In one of the few recent books on Indonesia, A Nation in Waiting, author Adam Schwarz writes: “With over 180 million inhabitants, Indonesia’s population trails only China, India, and the United States. And yet…Indonesia is all but invisible to most of the West and only scarcely better understood in Asia.”
This year, that otherwise low profile rose dramatically as stories about the economic crisis in Indonesia became a fixture in the international press. In early March, when I traveled to Jakarta as President Clinton’s special envoy to President Suharto, I had the opportunity both to witness and to participate in the world’s new-found interest in Indonesia.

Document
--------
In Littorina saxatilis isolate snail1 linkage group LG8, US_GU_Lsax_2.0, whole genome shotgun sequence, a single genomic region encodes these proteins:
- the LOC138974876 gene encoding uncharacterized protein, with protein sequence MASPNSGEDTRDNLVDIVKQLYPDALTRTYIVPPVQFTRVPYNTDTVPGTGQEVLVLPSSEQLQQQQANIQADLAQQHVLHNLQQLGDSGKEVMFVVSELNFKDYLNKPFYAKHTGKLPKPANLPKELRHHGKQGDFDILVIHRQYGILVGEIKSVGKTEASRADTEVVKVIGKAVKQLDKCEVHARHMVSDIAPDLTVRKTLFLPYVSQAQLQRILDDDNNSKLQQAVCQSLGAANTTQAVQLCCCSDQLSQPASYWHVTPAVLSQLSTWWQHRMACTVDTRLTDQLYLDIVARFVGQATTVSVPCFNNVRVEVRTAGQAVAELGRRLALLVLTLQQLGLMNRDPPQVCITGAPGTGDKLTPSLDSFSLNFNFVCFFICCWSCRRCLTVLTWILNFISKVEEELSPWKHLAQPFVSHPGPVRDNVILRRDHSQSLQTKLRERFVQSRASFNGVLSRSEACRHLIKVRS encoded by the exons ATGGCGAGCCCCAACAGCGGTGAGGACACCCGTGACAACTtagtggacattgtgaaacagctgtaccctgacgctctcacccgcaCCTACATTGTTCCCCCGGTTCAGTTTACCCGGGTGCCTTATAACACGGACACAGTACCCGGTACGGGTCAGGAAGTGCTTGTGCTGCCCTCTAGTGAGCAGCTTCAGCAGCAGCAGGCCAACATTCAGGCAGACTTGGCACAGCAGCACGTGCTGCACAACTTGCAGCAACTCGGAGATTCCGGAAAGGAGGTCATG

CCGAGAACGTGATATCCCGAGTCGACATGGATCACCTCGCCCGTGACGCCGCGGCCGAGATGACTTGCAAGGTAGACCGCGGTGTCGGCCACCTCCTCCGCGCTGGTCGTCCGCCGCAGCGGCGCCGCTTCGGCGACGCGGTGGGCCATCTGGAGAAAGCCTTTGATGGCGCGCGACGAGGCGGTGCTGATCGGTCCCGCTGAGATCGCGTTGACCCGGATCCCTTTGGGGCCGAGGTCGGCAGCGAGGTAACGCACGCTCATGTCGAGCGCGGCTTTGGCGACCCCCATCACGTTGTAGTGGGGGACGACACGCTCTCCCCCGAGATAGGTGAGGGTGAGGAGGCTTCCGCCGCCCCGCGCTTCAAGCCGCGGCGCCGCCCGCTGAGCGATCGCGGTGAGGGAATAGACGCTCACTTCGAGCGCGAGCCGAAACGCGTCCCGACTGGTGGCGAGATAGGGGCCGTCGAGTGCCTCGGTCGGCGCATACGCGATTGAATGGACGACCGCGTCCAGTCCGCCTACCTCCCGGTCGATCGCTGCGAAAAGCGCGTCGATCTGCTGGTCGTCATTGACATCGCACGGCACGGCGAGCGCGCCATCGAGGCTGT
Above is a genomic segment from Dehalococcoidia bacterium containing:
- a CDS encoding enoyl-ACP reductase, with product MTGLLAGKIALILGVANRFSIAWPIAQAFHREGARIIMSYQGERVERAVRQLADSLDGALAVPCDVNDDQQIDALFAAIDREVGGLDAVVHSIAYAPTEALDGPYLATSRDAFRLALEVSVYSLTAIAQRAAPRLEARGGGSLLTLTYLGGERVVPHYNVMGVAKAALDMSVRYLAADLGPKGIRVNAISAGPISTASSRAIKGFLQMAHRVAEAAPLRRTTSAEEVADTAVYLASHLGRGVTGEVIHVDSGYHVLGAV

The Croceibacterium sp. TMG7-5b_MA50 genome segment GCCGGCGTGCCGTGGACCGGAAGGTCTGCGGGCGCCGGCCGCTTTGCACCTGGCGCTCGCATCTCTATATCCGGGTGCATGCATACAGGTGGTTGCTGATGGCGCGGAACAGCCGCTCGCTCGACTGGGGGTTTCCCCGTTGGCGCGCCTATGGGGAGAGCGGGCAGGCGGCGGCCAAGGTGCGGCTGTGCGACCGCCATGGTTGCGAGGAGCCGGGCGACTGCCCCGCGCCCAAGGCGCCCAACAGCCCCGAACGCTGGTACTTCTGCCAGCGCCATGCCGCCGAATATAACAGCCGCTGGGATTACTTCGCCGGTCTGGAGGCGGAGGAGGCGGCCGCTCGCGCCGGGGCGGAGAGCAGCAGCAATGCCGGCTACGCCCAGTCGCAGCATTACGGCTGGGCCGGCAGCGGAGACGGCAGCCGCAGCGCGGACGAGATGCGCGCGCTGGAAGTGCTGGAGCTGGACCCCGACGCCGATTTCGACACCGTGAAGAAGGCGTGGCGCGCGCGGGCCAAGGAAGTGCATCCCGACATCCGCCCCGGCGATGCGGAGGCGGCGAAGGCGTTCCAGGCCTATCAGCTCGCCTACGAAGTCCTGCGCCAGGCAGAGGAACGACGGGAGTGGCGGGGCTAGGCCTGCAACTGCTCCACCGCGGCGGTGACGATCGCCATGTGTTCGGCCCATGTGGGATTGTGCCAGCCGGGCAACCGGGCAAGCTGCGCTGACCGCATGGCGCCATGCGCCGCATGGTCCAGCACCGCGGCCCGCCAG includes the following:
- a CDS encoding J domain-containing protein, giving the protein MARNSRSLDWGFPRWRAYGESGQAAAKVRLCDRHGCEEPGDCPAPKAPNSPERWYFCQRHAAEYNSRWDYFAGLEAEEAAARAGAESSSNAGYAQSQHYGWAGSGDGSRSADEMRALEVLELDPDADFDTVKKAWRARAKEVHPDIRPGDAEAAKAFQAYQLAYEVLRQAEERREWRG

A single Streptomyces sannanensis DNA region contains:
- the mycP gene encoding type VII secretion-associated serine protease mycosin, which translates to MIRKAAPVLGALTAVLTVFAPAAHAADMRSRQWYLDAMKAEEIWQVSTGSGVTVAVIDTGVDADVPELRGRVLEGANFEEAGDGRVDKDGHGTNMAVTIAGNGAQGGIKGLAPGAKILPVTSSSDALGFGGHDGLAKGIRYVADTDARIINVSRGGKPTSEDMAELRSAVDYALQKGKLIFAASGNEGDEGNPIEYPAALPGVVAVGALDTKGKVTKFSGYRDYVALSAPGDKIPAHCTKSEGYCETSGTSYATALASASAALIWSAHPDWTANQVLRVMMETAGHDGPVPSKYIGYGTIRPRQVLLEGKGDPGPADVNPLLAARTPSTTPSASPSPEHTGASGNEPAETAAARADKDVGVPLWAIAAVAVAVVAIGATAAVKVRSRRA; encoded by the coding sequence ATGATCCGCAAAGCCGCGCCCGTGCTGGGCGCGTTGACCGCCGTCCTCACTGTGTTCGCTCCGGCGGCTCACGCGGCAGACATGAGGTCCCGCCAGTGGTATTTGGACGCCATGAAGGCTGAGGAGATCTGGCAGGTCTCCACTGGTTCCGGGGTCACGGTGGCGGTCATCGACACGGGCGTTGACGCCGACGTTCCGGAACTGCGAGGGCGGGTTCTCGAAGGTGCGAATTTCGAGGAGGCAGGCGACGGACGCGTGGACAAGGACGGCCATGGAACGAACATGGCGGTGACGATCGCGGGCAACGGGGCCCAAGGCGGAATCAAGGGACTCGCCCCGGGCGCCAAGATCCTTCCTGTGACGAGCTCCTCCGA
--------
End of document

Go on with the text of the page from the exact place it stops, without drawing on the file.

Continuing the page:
[Kim Jong Un's succession and establishing Ri Sol Ju as the mother of the next North Korean leader] In the past his father and grandfather had multiple wives and there was intense jockeying about who was the heir. He knows the regime focuses on bloodlines, and he has Kim Il Sung’s blood in his veins...[Kim Jong Un] is the third Kim. Is he going to be the one that gives up nuclear weapons and makes North Korea beholden to outside powers? I doubt it.